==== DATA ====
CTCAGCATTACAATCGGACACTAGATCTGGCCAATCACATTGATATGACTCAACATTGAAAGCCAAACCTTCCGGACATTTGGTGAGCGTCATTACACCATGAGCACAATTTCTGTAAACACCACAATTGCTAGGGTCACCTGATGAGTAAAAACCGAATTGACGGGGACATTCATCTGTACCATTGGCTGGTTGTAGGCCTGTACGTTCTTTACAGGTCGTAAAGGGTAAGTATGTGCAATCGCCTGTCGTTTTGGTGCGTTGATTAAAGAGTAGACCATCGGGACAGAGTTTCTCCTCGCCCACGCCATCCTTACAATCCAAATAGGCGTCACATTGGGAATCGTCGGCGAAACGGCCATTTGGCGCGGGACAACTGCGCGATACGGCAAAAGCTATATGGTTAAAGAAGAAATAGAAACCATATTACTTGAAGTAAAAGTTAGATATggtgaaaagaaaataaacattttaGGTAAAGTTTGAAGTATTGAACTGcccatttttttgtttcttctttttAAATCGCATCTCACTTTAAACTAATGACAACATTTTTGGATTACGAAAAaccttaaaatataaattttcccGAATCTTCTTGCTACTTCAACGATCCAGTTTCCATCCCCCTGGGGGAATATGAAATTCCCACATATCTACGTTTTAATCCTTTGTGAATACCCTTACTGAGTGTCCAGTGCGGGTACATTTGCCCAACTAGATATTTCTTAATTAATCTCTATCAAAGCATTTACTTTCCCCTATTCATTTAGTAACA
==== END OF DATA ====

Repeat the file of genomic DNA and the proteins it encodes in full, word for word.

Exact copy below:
CTCAGCATTACAATCGGACACTAGATCTGGCCAATCACATTGATATGACTCAACATTGAAAGCCAAACCTTCCGGACATTTGGTGAGCGTCATTACACCATGAGCACAATTTCTGTAAACACCACAATTGCTAGGGTCACCTGATGAGTAAAAACCGAATTGACGGGGACATTCATCTGTACCATTGGCTGGTTGTAGGCCTGTACGTTCTTTACAGGTCGTAAAGGGTAAGTATGTGCAATCGCCTGTCGTTTTGGTGCGTTGATTAAAGAGTAGACCATCGGGACAGAGTTTCTCCTCGCCCACGCCATCCTTACAATCCAAATAGGCGTCACATTGGGAATCGTCGGCGAAACGGCCATTTGGCGCGGGACAACTGCGCGATACGGCAAAAGCTATATGGTTAAAGAAGAAATAGAAACCATATTACTTGAAGTAAAAGTTAGATATggtgaaaagaaaataaacattttaGGTAAAGTTTGAAGTATTGAACTGcccatttttttgtttcttctttttAAATCGCATCTCACTTTAAACTAATGACAACATTTTTGGATTACGAAAAaccttaaaatataaattttcccGAATCTTCTTGCTACTTCAACGATCCAGTTTCCATCCCCCTGGGGGAATATGAAATTCCCACATATCTACGTTTTAATCCTTTGTGAATACCCTTACTGAGTGTCCAGTGCGGGTACATTTGCCCAACTAGATATTTCTTAATTAATCTCTATCAAAGCATTTACTTTCCCCTATTCATTTAGTAACA